|A package to be delivered by Tiki.vn, a popular online retail platform in Vietnam. — Photo baodautu.vn
“It has already solidified its growing prominence, and we expect to see stronger signs of SEA-focused VC funds putting more effort into early stage investments in Vietnam,” said the report.
In 2022, the number of SEA-focused VC funds will put more effort into early stage investments in the country, and it will continue to grow in the next 10 years.
These five industries in Vietnam, which are expected to grow, include e-commerce, financial services, online media, online travel and food & transport.
More start-ups in Southeast Asia are expected to go public, with the annual number of initial public offerings (IPOs) in the region expected to cross 300 by 2030, said the report.
This would be almost three times the number of regional firms that went public last year.
Golden Gate Ventures anticipates that funding for the entertainment and media sector will grow substantially over the decade.
The sector recorded about US$100 million in funding last year, but this is likely to rise as entertainment and media start-ups focusing on Asian content are gaining a global following, the report noted.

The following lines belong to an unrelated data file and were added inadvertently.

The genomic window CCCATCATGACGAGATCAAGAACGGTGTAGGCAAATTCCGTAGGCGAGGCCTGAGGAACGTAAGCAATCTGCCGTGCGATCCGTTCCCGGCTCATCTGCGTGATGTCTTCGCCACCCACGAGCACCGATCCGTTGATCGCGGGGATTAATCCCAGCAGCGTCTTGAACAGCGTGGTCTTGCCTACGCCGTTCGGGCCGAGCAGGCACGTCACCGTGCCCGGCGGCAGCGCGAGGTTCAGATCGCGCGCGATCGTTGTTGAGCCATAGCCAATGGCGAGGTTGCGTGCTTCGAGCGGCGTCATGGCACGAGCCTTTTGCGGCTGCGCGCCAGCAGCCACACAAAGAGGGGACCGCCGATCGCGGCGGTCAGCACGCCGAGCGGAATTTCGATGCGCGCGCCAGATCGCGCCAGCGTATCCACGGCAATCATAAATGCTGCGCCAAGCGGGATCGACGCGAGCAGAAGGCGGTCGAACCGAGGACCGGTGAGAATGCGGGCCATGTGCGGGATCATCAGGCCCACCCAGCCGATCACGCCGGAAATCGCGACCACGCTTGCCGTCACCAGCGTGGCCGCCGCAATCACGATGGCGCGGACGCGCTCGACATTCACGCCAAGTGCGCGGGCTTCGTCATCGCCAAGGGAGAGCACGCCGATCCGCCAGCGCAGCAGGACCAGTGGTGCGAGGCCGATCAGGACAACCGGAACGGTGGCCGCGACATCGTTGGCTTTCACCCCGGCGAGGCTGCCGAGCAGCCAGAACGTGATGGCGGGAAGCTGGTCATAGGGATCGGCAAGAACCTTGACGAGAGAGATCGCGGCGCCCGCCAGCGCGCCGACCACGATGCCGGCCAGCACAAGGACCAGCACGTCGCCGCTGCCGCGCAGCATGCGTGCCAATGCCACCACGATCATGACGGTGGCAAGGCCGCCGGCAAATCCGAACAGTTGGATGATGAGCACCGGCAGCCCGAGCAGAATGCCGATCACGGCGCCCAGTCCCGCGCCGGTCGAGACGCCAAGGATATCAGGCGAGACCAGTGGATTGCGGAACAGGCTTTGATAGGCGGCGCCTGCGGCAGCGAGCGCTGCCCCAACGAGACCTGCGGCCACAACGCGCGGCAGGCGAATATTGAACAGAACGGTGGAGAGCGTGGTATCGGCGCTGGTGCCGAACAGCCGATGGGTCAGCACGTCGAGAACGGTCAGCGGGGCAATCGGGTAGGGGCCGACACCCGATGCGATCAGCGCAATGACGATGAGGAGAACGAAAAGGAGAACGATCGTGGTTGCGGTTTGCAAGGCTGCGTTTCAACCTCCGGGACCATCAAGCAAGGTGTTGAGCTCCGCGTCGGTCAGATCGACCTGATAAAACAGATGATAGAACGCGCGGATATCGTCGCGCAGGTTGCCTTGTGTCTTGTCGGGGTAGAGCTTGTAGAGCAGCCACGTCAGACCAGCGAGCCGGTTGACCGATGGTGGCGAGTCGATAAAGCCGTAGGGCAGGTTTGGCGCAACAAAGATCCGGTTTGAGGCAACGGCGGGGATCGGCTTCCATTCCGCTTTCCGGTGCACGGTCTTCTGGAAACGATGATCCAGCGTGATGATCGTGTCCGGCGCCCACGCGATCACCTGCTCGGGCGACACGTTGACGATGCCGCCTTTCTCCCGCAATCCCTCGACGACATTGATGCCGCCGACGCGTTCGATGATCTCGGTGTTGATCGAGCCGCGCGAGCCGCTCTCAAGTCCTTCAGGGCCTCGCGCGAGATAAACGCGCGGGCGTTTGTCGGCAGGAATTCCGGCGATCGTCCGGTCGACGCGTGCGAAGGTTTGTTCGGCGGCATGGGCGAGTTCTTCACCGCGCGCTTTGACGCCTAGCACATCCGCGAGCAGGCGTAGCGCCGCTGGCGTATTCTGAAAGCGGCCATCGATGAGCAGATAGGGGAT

The report also outlined several trends seen in Southeast Asia over the past few years.
Since 2015, a new generation of entrepreneurs has emerged, catalysed by mega rounds of fund-raising by fast-growing start-ups such as Grab and Gojek.
Former senior employees of high-growth companies have gone on to start their own enterprises, starting a new chain of entrepreneurship.
More corporate VCs have also emerged in the past decade, the report said. There were around 60 corporate VCs in the region last year, compared with just seven a decade ago. Such firms are increasingly leading funding rounds, especially at the seed and Series A stages.
The report also pointed to the efforts of the Vietnamese Government in supporting the development of the nation's start-up ecosystem.
Regarding policy incentives for start-ups, the Government exempts corporate tax for four years and reduce it by 50 per cent for the next nine years.
In addition, start-ups can use government-owned research and development (R&D) facilities and incubation facilities free-of-charge.
The MST SpeedUp programme organised by the Department of Science and Technology of HCM City spent $1.4 million to commit to supporting 50 start-ups in the 2017-2019 period.
As for investors, in 2018, the Government officially legalised start-up investment activities in Vietnam through the issuance of Decree 38/2018/NĐ-CP and Decree 31/2021/NĐ/CP, thereby simplifying investment procedures for both domestic and foreign investors.
Source: Vietnam News
Vietnam tops the list of destinations for venture investors for the next 12 months.
Despite the global recession, Vietnamese startups have still been attracting millions of US dollars from foreign funds in the beginning of 2021.